Posted Aug 20, 2013 8:59 AM
This is the latest in a series of articles on the teams that did not make the playoffs last season, previewing their prospects of making it to the postseason in 2013-14. For a look at other teams in the series, click here.
As busy as he's been, as productive as his work has turned out in his first summer as the Minnesota Timberwolves' new president of basketball operations, it's no wonder that Flip Saunders is excited for the opening of the team's 2013-14 training camp.
At which point, he'll hand the keys to this intriguing roster to Rick Adelman and watch the veteran NBA head coach slip into the driver's seat.
For a career coach -- someone who worked 17 seasons on NBA sidelines for three different franchises, registering a 638-526 record and 11 playoff appearances -- it might be tough for Saunders to buy the Ferrari, choose the options and then ride shotgun while someone else has the hands-on fun.
But it's the life he has chosen.
"It'd be a little different if I had coached last year, but being in the role [as a studio analyst] at ESPN, I was pretty comfortable there," Saunders said in a phone interview last week. "My communication with Rick has been top-notch in talking basketball. When we go at each other, it's almost like we're having a coaching clinic. Things I've done in the past with [Jeff] Van Gundy or Doc Rivers and we're just talking basketball for two or three days away in a hotel."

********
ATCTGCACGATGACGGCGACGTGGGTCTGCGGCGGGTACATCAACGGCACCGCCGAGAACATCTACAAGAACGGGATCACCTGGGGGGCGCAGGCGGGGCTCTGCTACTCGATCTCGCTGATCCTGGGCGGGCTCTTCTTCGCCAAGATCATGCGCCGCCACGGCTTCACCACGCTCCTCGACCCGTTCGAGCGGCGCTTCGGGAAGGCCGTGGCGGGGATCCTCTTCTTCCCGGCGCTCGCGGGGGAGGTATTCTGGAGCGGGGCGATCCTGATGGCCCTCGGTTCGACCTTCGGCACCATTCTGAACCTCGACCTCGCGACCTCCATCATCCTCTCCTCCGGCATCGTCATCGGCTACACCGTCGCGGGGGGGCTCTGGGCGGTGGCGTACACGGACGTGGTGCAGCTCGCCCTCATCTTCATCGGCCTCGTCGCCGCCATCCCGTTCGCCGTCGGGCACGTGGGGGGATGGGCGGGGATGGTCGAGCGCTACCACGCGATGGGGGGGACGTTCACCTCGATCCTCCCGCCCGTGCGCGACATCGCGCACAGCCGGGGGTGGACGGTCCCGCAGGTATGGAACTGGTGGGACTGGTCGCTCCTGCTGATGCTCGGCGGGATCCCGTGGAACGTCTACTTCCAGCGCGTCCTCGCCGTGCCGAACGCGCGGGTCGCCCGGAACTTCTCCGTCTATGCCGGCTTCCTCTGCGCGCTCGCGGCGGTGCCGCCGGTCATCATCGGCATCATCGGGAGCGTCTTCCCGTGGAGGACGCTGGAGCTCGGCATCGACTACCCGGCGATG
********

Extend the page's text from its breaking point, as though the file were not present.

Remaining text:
For the record, Saunders and Adelman (1,002 career wins) rank No. 1 among NBA coach-and-chief executive tandems in victory totals with 1,640. Miami's Pat Riley (1,210) and Erik Spoelstra (260) are next with 1,470. Indiana's Larry Bird (147) and Frank Vogel (111) have 258 combined, and Boston's Danny Ainge (136) is waiting for new hire Brad Stevens to add to their total. (For our purposes here, we won't count Gregg Popovich's 905 victories twice for his dual titles as San Antonio's coach and president.)